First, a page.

Canberra exhibitions. Precipice. Works by Sally Simpson at ANCA Gallery. 07 – 18 August 2013. Opening Wednesday 07 August 6 – 8pm. Great event, if you have the chance don’t miss it, Yareah Magazine friends.
My work comes out of my way of life. I attempt to continue the timeless tradition of humans making artefacts from materials at hand in order to make sense of the natural world. Land changes constantly, but so do our values about it, and constant change is what interests me. So I use unexpected methods to transform materials to make work about transformation. Sally Simpson, 2013
Drawing on the legacy of traditions in which the figure is an object of power through which one hopes to exercise change or influence, Simpson’s sculptures invite us to contemplate the complexities, contradictions and mutability of our relationships to the land we inhabit.
Kim Mahood for Art Monthly Australia: Essay on Sally Simpson, August Issue, 2013.
ABOUT THE WORK Sally Simpson uses the human figure as her central motif to explore the relationship of humans to the land. This new work consists of sets of kneeling figures – some grouped (as in the title work Precipice above), others alone – created from collected objects and organic material sourced from around the property where the artist lives – Wamboin, just outside Canberra in the ACT.
This new series builds on Simpson’s powerful exhibition from 2012 titled ‘Artefacts & Specimens’, exhibited at ANU School of Art, Canberra. The intention of these works in referencing humans and the natural environment is to show the uneasy relationship humans have with nature.
Although the scale of the sculptural figures vary from doll-size to child-size, the proportions are very much adult. Some heads are made from small animal skulls (fox & kangaroo skulls found on the artist’s property) or bones, and human hair (as well as cow and horse hair) is also used – adding an element of slight discomfort about these small figures.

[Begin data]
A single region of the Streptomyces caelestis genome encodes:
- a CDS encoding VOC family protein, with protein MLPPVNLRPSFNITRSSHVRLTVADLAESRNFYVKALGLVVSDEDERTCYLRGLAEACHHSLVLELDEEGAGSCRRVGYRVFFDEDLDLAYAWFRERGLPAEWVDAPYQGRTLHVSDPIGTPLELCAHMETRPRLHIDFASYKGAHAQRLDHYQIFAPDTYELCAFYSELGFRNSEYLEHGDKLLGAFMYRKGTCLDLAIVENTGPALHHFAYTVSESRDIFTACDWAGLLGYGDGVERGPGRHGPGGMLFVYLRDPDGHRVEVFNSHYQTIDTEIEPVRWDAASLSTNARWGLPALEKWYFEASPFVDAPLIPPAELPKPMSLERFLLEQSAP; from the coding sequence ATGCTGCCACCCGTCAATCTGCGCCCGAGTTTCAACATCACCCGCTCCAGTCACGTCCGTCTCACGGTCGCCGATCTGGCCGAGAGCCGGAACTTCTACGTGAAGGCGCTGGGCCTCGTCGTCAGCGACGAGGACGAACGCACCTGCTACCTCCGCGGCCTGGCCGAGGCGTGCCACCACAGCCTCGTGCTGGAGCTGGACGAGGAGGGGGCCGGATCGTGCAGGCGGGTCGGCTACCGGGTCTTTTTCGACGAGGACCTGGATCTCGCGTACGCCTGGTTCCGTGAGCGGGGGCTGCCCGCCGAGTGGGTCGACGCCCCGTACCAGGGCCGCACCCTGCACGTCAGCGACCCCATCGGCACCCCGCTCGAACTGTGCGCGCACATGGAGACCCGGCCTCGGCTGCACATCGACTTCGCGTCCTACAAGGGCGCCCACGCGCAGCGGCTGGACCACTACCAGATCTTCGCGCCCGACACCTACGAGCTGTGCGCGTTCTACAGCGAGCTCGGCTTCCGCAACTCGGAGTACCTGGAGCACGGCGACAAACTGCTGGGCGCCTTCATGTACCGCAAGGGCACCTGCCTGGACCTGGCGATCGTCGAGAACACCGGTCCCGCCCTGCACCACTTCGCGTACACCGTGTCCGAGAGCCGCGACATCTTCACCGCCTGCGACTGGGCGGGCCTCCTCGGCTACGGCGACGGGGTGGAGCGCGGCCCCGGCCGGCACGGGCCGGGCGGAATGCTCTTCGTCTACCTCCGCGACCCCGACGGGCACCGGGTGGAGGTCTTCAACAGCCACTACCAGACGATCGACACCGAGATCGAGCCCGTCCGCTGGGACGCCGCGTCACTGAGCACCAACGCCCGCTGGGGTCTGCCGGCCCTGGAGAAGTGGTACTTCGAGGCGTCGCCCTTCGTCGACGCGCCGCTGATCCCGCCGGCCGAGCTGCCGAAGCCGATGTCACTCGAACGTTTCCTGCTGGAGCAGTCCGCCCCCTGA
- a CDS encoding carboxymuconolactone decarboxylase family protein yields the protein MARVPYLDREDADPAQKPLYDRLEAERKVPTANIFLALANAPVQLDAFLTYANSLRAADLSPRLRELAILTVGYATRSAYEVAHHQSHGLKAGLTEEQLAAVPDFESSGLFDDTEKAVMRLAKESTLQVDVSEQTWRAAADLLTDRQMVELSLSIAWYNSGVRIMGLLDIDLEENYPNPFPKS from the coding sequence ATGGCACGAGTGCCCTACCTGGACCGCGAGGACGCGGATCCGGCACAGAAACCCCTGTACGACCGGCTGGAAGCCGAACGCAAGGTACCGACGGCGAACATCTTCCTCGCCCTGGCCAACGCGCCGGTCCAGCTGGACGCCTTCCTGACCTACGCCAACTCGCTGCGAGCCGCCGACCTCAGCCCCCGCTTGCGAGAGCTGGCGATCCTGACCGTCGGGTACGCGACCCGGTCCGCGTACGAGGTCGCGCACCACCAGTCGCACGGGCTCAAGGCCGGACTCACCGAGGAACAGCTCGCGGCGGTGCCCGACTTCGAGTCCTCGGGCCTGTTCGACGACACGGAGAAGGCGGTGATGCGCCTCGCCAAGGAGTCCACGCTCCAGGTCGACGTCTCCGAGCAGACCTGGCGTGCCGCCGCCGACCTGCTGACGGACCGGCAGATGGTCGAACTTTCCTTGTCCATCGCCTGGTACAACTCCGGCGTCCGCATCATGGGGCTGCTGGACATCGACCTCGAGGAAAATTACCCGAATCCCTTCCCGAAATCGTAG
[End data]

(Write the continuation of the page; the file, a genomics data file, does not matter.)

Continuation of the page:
They kneel, some with palms upturned – are they passive creatures? Are they challenging? Are they wounded? Are they submissive? Are they beseeching?
A significant trademark quality of Simpson is her use of braiding and stitching in her work – wire, string, hair and plastic twine being common materials. Simpson says this is a craft she learned from her grandmother – an accomplished dressmaker – and one she naturally uses in her own work. The show will include the large work Precipice (a group of 9 kneeling figures, above) and 10 more kneeling figures individually displayed. All approximately 70cms tall.
ABOUT THE ARTIST Sally Simpson
Sally Simpson began her studies at the South Australian School of Art in 1982 and completed her BA at the College of Fine Arts Sydney in 1987.
Simpson completed a Master of Philosophy in Practice-Led Research in Sculpture at ANU School of Art in 2012.
In addition to solo exhibitions Simpson has exhibited in various group shows including the Deakin University Contemporary Small Sculpture Award in 2012 & 2009. In 2006 she was the recipient of the Meroogal Women’s Art Award and in 2007 was awarded the ANU Student Drawing Prize.
Her work is informed by her life on a small farm and responds to environmental concerns, while focusing on human culture and our changing values regarding nature.
Previous bodies of work include ‘Venerated Remains’; ‘Berry’; & ‘Lake Makoan’. See artist website.
ANCA GALLERY (Australian National Capital Artists) 1 Rosevear Place, Dixon, Canberra www.anca.net.au